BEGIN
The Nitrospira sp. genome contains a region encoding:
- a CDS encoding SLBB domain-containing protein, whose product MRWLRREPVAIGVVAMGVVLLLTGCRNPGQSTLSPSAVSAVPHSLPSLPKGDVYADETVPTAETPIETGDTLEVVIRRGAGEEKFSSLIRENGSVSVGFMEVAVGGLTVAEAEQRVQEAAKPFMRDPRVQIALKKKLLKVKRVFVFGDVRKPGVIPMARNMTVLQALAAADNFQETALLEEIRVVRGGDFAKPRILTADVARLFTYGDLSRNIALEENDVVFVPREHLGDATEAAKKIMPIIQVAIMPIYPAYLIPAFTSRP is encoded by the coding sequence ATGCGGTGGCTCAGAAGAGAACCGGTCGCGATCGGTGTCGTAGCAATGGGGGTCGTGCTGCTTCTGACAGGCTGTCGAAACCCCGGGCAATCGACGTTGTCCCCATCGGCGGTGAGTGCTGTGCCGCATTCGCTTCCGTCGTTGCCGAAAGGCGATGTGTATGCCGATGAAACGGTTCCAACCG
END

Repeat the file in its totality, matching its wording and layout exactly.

The Nitrospira sp. genome contains a region encoding:
- a CDS encoding SLBB domain-containing protein, whose product MRWLRREPVAIGVVAMGVVLLLTGCRNPGQSTLSPSAVSAVPHSLPSLPKGDVYADETVPTAETPIETGDTLEVVIRRGAGEEKFSSLIRENGSVSVGFMEVAVGGLTVAEAEQRVQEAAKPFMRDPRVQIALKKKLLKVKRVFVFGDVRKPGVIPMARNMTVLQALAAADNFQETALLEEIRVVRGGDFAKPRILTADVARLFTYGDLSRNIALEENDVVFVPREHLGDATEAAKKIMPIIQVAIMPIYPAYLIPAFTSRP is encoded by the coding sequence ATGCGGTGGCTCAGAAGAGAACCGGTCGCGATCGGTGTCGTAGCAATGGGGGTCGTGCTGCTTCTGACAGGCTGTCGAAACCCCGGGCAATCGACGTTGTCCCCATCGGCGGTGAGTGCTGTGCCGCATTCGCTTCCGTCGTTGCCGAAAGGCGATGTGTATGCCGATGAAACGGTTCCAACCG